The Daily Telegraph, 21 July
Mark Palmer visits Leon, London SW3
Who is Leon? It seems a sensible question given that his name is here, there and everywhere in the busier munching parts of the capital. Then, on stepping inside the Knightsbridge branch across the road from Harrods, I pick up a postcard showing a dark-haired man leaning on the dusty bonnet of a car, with a caption that reads: "Leon in Praia da Rocha, 1965". "Who is Leon?" I ask a Brazilian member of staff (although at Leon they would prefer staff to be known as members of the "Leon family", especially if you have registered your details and are happy to be "gently updated" with any Leon comings and goings and generally feel that you are part of the team). "Yes, we are Leon," she says, sweetly. "I know, but I just wonder if Leon is the founder or the money-man or a relative of the owners?" "Leon is the name where we is," she explains. And we leave it at that.
The Times, 21 July
Giles Coren visits La Petite Maison, London W1
This week, yet again, I have a really wonderful restaurant for you. I'm sorry this keeps happening. You must think I'm going soft. I haven't hammered a place in ages, and I know how you love a hammering. All the surveys say so. It's why the "my-starter-tasted-like-poo-in-a-sock" school of restaurant criticism is so much to the fore these days. Not because restaurants are any worse than they used to be (au contraire), but because grotesquely negative reviews seem to be what people enjoy most. "The omelette tasted of dog biscuits and old gramophone," we write, meaninglessly, and you fall about. "The soup was browner than a Frenchman's mother and twice as slimy; the waiter was so rude you could have bottled his breath and called it Fergus; I wouldn't eat here if it was the last pub in Oslo and my horse was on fireâ¦"
The Independent, 21 July
John Walsh visits The Forge, London WC2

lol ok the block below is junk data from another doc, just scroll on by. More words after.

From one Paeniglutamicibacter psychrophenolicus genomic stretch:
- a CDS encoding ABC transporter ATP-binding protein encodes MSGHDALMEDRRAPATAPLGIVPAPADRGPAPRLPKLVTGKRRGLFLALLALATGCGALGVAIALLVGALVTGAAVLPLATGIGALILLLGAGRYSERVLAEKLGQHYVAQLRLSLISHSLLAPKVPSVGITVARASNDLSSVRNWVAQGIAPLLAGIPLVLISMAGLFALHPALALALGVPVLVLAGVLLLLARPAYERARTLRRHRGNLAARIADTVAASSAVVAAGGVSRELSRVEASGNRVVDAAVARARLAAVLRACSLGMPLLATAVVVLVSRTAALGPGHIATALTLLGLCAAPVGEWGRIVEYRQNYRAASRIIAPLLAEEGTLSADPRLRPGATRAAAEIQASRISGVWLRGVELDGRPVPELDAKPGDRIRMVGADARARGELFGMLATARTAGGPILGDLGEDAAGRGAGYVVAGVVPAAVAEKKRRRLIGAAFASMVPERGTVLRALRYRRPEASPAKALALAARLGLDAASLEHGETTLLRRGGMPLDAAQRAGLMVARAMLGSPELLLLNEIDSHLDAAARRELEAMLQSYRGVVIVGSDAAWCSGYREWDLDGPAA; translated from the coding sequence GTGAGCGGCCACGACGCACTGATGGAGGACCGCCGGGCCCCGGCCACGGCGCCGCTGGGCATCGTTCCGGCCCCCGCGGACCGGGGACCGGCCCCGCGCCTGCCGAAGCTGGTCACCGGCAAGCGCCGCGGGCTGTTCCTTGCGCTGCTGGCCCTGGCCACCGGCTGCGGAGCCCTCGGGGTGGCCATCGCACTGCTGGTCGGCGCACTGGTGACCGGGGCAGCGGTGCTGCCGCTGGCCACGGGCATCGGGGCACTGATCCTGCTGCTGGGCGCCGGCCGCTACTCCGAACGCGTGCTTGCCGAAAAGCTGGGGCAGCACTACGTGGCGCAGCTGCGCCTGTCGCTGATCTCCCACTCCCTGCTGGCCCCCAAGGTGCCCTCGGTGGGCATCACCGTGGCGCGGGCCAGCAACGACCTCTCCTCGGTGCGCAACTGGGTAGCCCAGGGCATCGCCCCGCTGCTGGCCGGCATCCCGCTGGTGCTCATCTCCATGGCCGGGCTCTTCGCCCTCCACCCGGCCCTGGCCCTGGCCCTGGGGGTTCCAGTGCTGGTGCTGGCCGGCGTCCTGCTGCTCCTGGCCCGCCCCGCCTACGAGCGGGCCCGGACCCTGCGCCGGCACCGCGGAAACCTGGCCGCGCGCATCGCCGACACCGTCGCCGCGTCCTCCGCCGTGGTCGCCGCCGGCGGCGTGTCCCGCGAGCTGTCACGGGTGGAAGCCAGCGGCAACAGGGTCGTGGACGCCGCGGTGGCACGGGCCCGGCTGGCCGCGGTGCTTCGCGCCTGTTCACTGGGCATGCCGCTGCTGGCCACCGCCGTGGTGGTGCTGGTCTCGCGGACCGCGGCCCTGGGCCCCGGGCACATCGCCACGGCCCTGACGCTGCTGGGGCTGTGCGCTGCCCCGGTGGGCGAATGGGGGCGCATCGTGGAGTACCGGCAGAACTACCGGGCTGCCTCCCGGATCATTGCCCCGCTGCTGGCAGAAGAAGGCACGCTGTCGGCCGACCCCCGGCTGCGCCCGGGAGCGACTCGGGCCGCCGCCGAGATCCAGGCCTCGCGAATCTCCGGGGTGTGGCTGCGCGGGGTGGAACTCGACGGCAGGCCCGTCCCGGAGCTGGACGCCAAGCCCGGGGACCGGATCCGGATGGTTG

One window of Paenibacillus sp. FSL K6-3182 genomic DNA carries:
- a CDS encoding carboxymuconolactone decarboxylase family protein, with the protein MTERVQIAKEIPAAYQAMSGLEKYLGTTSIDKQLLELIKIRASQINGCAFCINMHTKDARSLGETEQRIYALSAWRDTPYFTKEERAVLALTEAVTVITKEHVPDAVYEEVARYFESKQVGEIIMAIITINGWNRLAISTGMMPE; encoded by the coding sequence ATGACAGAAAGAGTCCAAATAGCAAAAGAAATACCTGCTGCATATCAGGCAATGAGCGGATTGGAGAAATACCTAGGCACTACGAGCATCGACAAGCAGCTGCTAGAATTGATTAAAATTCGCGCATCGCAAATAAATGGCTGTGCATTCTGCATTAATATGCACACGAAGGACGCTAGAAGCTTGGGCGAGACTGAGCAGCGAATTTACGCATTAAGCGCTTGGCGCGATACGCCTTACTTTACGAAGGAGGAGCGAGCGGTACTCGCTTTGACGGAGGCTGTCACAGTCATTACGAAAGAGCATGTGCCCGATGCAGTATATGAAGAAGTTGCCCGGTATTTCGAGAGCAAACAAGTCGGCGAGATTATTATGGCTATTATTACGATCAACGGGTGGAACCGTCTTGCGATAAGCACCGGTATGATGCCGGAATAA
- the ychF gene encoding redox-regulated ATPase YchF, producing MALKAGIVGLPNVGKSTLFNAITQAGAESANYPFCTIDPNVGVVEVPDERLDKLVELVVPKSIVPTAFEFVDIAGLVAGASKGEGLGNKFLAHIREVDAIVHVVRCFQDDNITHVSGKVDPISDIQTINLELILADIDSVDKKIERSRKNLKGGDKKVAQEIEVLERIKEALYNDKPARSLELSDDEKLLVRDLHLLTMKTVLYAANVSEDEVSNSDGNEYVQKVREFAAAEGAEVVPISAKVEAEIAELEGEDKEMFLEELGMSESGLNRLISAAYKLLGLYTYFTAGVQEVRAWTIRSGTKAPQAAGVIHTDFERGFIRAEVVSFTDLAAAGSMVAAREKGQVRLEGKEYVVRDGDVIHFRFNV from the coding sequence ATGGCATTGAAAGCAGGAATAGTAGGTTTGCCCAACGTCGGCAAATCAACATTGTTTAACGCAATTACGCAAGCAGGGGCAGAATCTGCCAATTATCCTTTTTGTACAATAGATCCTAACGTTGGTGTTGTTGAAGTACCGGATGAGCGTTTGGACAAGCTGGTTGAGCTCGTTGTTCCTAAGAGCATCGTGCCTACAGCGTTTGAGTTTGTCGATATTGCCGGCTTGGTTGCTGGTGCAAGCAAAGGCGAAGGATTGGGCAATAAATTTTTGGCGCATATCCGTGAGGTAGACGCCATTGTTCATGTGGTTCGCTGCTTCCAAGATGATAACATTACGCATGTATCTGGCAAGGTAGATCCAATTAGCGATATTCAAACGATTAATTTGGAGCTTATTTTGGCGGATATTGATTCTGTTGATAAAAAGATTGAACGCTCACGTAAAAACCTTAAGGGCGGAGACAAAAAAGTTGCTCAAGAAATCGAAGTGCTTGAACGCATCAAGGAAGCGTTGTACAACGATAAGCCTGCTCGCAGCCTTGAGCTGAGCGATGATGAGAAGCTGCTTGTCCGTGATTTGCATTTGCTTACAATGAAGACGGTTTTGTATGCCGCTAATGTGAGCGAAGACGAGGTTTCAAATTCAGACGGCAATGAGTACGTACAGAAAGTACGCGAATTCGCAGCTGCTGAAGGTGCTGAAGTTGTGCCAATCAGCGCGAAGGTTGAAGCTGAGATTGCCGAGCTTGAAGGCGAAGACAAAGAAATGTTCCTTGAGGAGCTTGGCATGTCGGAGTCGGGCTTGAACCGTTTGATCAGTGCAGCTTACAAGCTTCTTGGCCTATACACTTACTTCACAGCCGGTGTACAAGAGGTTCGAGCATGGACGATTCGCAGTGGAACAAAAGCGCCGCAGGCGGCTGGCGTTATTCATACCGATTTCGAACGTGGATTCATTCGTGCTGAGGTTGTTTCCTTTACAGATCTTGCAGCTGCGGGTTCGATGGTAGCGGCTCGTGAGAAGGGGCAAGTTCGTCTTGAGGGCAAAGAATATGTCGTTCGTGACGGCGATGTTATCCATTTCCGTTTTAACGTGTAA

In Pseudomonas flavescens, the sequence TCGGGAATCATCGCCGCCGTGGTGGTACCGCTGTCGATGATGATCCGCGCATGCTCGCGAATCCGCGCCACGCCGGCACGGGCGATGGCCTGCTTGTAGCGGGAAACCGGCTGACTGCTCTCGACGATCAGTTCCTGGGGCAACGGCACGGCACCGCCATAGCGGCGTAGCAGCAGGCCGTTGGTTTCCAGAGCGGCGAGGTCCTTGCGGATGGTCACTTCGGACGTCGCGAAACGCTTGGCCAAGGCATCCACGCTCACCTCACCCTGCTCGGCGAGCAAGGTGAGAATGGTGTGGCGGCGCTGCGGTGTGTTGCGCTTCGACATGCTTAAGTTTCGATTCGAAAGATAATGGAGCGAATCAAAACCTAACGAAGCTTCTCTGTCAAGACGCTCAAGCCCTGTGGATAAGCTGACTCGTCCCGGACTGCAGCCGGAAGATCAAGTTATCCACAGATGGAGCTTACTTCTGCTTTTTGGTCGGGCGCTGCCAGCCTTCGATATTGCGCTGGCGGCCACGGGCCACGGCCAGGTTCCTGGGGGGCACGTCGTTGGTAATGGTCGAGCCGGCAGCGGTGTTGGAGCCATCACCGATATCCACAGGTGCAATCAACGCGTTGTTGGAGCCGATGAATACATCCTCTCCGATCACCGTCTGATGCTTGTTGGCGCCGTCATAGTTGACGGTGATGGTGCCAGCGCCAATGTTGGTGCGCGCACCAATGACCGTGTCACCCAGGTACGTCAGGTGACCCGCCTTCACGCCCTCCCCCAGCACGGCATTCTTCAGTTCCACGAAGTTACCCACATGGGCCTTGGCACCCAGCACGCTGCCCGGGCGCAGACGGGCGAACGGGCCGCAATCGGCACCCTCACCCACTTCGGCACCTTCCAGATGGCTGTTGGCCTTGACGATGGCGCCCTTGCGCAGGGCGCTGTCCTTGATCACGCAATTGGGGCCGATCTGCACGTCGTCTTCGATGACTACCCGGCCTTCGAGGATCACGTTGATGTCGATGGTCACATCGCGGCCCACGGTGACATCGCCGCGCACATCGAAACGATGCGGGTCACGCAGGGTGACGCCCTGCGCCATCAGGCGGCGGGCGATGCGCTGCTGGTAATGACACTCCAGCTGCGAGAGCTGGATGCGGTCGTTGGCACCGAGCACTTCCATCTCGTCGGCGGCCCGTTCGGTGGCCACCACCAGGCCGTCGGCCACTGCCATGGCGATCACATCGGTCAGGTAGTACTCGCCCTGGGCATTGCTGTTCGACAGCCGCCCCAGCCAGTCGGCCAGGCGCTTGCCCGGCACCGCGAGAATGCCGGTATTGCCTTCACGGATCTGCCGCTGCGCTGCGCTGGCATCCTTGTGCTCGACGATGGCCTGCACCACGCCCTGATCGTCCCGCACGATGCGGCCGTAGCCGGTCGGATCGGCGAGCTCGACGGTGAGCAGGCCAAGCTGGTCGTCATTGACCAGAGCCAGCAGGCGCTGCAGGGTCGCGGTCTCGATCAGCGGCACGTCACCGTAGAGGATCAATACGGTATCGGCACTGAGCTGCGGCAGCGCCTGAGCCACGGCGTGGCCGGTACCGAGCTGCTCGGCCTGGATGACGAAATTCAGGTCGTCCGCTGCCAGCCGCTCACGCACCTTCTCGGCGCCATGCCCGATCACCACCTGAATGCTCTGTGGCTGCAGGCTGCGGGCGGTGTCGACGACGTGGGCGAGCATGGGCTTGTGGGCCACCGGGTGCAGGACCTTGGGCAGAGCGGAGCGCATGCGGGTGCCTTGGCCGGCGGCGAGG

The Forge is the new eating-house from Robert Seigler who gave the capital Le Café du Jardin and Le Deuxieme, both with a WC2 address. This, his third Covent Garden restaurant (is it time to have a word with the Monopolies Commission?), is on the site of what used to be Inigo Jones, a restaurant with a reputation for being scarily over-priced. It's a peculiar, faux-Gothic building, matched by the deeply peculiar décor, menu and cooking of The Forge itself. My guest, Amanda, and I sat in a kind of corridor outside the main dining area, trying to work out why the new owners had laid one wall to exposed bricks (nice homely touch) but installed silver panelling in the ceiling (nasty Doctor Who touch) and why the paintwork, though aspiring to Kelly Hoppen, looked like it came from B&Q.
The Guardian, 22 July
Jay Rayner visits La Petite Maison, London W1
With certain restaurants you need to know more than what they serve and whether it's any good. You need a user's manual, a little advice to help you get the best out of it. La Petite Maison is such a place. If you choose to go, and I think you should, here's what you do: before drinks, menus or even the word ‘hello' has been offered, tell your waiter that you want the whole Blackleg chicken and that it should go in the oven now. Why? First, the poulet de noir au foie gras, to give the dish its full menu name, is a whole chicken and it takes at least an hour to roast one of those properly, and you don't want to be twiddling your thumbs between starter and main course. And secondly, it is the most thrilling dish to arrive on a London menu in years.
Are You Ready To Order?
Jan Moir visits Pinchito Tapas, London EC1, and Barrafina, London W1
At Pinchito Tapas, which recently opened in London, the vibe is merry, the décor is modern and comfortable and the lively, can-do spirit is evident in the way the roof of the back area has been removed, to give gasping Pinchito customers the opportunity to smoke in comfort. Cool. In fact, everything about Pinchito is pretty cool, even if some of the cooking lacks a certain grace and accuracy. However, the low prices engender good will and the staff are so enthusiastic that the odd transgression is forgiven. There is a long list of daily specials - although news that they have run out of the wild boar cheeks makes tears run down S's own cheeks - and a short menu featuring standard fare such as boquerones at £4, pollo al ajillo (£5), a mixed cheese platter (£5) and a bowl of ensaladilla rusa for £4.
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By Janet Harmer